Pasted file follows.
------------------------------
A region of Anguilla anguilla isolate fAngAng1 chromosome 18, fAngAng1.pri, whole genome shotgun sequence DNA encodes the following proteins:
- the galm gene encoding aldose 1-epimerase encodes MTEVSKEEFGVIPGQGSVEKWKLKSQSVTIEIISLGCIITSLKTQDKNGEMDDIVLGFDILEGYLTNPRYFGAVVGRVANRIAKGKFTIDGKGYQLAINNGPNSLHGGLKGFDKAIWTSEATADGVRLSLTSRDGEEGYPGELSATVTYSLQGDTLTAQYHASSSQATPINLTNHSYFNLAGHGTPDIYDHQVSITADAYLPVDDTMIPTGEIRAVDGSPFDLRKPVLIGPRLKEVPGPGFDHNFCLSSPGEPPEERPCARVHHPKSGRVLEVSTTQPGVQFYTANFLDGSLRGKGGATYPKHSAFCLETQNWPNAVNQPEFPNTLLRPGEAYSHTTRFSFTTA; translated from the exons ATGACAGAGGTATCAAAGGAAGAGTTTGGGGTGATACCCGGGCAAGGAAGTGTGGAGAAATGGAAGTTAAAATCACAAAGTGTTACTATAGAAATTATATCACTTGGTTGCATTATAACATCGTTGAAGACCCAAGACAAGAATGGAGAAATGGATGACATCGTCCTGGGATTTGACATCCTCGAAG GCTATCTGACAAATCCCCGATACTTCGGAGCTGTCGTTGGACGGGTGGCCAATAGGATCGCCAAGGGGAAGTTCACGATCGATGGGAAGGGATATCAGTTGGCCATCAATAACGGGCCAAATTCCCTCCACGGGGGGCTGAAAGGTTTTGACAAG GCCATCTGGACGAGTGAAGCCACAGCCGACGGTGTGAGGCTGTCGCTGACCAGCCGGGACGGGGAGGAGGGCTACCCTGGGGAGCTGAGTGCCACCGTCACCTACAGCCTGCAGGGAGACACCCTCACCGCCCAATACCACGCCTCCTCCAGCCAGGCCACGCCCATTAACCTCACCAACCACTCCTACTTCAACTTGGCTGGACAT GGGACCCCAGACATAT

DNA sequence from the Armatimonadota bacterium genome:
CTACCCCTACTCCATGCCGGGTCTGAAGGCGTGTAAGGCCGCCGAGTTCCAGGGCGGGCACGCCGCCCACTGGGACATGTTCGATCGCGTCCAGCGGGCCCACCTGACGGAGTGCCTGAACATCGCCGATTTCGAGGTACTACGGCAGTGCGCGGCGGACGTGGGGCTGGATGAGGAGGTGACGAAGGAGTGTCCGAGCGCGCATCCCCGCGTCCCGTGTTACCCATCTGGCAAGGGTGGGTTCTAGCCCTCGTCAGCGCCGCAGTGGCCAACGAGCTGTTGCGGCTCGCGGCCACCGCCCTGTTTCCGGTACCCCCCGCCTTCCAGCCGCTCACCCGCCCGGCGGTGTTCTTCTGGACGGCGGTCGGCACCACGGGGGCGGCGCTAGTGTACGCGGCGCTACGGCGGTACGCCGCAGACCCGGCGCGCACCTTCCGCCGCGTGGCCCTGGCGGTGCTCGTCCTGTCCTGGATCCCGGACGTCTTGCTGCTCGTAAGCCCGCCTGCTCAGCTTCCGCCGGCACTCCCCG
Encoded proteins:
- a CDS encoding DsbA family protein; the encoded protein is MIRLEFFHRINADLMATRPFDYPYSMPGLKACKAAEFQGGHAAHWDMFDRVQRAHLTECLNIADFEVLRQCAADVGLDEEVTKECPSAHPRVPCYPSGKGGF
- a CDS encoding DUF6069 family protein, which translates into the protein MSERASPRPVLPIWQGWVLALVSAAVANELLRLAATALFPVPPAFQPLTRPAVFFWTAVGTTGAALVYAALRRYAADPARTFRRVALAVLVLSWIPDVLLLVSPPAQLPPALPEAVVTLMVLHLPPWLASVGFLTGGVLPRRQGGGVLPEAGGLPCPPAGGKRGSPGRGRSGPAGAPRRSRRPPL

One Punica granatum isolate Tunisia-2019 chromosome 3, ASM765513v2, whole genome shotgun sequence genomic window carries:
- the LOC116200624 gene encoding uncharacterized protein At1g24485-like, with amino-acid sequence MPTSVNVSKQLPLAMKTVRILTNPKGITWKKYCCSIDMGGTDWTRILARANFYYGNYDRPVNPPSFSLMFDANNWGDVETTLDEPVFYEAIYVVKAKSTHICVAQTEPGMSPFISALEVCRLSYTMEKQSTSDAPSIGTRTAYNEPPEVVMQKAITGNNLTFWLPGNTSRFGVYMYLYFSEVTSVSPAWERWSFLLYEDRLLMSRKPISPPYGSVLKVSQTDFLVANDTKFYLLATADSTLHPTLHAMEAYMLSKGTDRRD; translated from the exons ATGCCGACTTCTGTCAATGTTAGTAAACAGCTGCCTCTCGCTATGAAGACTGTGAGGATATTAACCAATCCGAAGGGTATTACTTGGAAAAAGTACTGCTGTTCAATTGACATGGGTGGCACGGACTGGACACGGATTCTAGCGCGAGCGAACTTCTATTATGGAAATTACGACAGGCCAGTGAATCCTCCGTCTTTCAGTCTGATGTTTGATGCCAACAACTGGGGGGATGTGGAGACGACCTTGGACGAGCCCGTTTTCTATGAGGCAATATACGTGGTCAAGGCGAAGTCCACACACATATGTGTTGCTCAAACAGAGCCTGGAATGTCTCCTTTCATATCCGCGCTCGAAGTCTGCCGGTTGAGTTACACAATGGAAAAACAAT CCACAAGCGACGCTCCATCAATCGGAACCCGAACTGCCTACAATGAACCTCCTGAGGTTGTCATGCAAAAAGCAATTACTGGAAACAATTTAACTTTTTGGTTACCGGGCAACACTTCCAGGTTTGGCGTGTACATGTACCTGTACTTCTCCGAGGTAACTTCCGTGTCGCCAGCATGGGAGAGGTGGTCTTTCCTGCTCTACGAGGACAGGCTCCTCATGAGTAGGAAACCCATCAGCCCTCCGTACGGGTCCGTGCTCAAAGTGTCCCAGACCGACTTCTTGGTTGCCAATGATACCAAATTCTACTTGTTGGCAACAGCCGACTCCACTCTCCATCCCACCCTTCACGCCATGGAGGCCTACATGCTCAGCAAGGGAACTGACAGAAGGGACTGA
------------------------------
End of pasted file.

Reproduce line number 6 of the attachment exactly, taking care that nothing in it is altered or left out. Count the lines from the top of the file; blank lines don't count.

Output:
- a CDS encoding DsbA family protein; the encoded protein is MIRLEFFHRINADLMATRPFDYPYSMPGLKACKAAEFQGGHAAHWDMFDRVQRAHLTECLNIADFEVLRQCAADVGLDEEVTKECPSAHPRVPCYPSGKGGF